Suppose I bought an old 1925 Ford that I wanted to restore. It is missing some parts: the headlights, the wheels and the steering wheel. But the engine and the body are intact. So I strip down the engine and then rebuild it. Then I begin to work on the body of the car, and after hundreds of hours of work, the body gleams.
Then I put on some nice, square halogen headlights; some big, wide tires with beautiful mag wheels and a little racing-type steering wheel. I am completely proud of my achievement, so I drive downtown to show off my handiwork.
There’s an old man on the street corner who looks somewhat bewildered. “Well, what do you think of my 1925 Ford? You must have seen one.” “Well, that doesn’t look like any 1925 Ford I’ve ever seen”, and he then begins to point out the things that aren’t right.
I wonder if the Apostle Paul would be visiting the world today, would he even recognize us Christians? Or would he be convinced we had so intermarried with the world that we were actually neither one nor the other. If I am going to rebuild my life or a 1925 Ford, I need to refer to the Designer’s Book to do it right.
A preacher was walking down a street when he met the owner of a company that made soap. As they talked, the soapmaker said, “The gospel you preach can’t be very good for there are still a lot of wicked people in the world.”
The preacher noticed a child nearby making mud pies. The tot was smeared with dirt from head to toe. The preacher said to his friend, “Your soap can’t be very good, for there is still a lot of dirt in the world.” The man responded, “Well, it cleanses only when a person uses it.”
“Exactly!” said the preacher.
“Have mercy on me, O God, according to your unfailing love; according to your great compassions. Wash away all my iniquity and cleanse me from my sin.” (Psalm 51:1-2)
Early Friday morning I woke up, turned over and tried to go back to sleep. In that half awake state I had a vision. I saw myself lying there looking up at the ceiling. There I saw a bunch of tiny black caterpillars making a nest in one corner. Each was less than a half an inch long, but they were busily working away at their spider-web like nest, about a foot in diameter. As I lay there, I thought in my mind, should I clean those things out now, or try to get back to sleep and do it later.
Then, I had the awareness that if I did not do it now, the nest would get larger and larger, the caterpillars would multiply in number and size, and the task would become more and more difficult. I was suddenly awake and aware that God had just revealed Himself to me. The lesson was clear. If we Christians don’t act now to clean areas of our lives up, the task only increases and gets more difficult. Those caterpillars were making a home, not just visiting. It was a lesson on sin and holiness.
Aaron Wilburn said that one of the main differences between men and women is that if you want to know if a shirt is dirty or clean, a woman will look it over, but a man will smell it. A boy was dressing to go out for the evening. He called to his mother who was in the adjoining room. “Mom, is this shirt dirty?” Without so much as looking she replied, “Yes, it’s dirty. Get a clean one.”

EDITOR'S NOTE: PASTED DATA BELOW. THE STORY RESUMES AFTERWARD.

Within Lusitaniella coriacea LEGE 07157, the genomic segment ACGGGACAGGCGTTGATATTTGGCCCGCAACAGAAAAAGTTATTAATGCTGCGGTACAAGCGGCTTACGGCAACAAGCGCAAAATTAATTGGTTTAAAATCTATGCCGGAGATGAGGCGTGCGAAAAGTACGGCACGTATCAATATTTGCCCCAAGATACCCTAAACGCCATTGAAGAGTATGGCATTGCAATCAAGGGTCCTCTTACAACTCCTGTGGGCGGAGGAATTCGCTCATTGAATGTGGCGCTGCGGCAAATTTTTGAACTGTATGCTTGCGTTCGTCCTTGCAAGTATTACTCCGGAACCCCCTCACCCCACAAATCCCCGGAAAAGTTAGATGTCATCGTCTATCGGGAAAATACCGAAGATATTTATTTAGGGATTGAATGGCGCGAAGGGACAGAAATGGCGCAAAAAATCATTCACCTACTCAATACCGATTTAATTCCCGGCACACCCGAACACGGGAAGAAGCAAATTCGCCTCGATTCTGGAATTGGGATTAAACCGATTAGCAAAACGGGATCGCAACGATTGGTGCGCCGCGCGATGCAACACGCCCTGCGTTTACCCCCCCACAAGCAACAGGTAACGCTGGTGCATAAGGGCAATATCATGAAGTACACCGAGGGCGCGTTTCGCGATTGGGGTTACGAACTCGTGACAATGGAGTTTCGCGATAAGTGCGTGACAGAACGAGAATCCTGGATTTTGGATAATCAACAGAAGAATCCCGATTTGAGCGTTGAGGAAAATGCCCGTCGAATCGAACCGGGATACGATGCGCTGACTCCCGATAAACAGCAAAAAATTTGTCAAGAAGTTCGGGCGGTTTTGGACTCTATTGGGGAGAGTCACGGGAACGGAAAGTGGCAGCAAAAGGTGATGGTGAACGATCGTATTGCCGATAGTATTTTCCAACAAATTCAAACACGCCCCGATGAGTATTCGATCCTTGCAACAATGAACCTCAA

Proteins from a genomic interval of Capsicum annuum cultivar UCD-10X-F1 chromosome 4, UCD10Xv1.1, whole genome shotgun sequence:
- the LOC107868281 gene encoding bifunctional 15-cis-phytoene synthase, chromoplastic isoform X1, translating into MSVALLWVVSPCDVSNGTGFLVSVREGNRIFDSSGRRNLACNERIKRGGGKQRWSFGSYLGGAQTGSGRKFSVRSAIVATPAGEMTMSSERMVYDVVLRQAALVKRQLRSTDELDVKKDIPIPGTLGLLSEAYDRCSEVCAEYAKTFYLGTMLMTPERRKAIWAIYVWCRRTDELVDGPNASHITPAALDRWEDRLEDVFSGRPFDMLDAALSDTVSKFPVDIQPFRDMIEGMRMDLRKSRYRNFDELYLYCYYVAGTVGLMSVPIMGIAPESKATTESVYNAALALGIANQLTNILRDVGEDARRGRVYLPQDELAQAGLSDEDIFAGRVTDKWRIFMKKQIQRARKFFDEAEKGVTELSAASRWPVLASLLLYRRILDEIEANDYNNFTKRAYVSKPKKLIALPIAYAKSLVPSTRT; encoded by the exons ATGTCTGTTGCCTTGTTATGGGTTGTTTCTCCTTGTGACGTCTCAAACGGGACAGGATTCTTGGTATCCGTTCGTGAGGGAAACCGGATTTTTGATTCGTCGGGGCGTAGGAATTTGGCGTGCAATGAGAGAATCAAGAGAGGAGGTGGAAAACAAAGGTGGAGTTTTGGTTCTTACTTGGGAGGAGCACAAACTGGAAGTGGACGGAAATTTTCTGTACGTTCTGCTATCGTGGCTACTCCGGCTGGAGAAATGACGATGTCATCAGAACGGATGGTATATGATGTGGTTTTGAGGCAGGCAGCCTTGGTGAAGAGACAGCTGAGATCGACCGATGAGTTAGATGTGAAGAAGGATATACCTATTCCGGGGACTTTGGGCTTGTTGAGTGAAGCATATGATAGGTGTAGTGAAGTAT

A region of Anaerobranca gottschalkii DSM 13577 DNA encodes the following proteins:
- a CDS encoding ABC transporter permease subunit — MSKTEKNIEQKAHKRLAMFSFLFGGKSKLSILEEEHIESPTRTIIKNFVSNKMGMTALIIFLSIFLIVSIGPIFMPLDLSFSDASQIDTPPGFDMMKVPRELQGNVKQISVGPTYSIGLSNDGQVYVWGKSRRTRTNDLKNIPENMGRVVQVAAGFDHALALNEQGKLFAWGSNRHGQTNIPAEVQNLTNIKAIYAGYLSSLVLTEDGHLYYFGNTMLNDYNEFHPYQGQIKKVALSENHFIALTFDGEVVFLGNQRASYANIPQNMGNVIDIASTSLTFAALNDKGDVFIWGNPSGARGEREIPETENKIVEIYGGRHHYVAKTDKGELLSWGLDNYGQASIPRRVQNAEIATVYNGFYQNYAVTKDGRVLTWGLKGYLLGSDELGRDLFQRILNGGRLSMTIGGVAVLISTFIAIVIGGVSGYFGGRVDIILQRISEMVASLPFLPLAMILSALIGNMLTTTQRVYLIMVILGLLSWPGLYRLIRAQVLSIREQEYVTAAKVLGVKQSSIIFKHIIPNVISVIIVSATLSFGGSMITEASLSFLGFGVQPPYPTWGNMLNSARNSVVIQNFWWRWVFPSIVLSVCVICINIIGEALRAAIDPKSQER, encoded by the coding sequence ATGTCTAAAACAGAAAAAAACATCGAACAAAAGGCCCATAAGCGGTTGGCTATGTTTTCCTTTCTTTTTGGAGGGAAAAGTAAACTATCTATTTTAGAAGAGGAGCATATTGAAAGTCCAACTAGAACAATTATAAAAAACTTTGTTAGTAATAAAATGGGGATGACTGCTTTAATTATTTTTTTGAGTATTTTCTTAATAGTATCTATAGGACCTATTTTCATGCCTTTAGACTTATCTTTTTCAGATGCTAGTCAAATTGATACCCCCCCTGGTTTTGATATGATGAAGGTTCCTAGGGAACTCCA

When he had dressed he entered his mother’s room and inquired how she knew the shirt was dirty when she had not even looked at it. “If it had been clean,” she replied, “you would have known it and would not have asked me. Remember, son, if it’s doubtful, it’s dirty.”
There a sermon in this little story. If it’s doubtful, it’s dirty.
Once upon a time there was a prince and a peasant who fell in love. They were so different. He was the stately prince. She was the common peasant. He was peerless but she was plain. She was not ugly, but she could be and often was. She was solemn, moody, sour, cranky and selfish – not the kind of soul you’d want to live with, but to the prince she was the kind of soul he could not live without. He proposed to her and she said yes. And he promised, “I’ll return for you soon.”
The oddity was not in his departure, but in her behavior while he was gone. She continually forgot that she was engaged. Some who were closest to her never heard her talk about it. There were even times when she was seen on the arm of other men. She forgot that she was engaged.
This is the story of the church, the Bride of Christ who often forgets She is engaged while She flirts with the world. How’re you doing?
For the next couple of days I want us to talk about Holiness. I observed a great object lesson on holiness a couple of years ago. I traveled to Manaus, Brazil, to participate in a dedication service for a new church building we had helped to finance. Manaus is a rapidly growing city in the heart of the Amazon rain forest. In Manaus two major river systems converge: the Negro River and the Amazon River.
The Negro River is named such because of its color. The Negro’s pure waters are tinted black from decaying leaves at the bottom. However, the Amazon’s churning waters are murky with light brown mud eroded from the Andes Mountains. When these two rivers converge, for miles one side of the river is black, while the other side is brown. But after a few miles, the waters merge. And guess which side wins. You’re right, the pure waters do not purify the muddy waters, but the muddy waters contaminate the pure waters and the entire Amazon River continues on its muddy brown path.
Paul wrote in 2 Corinthians 6:14-15: “Do not be yoked together with unbelievers. For what does righteousness and wickedness have in common? Or what fellowship can light have with darkness? What harmony is there between Christ and Belial? What does a believer have in common with an unbeliever?“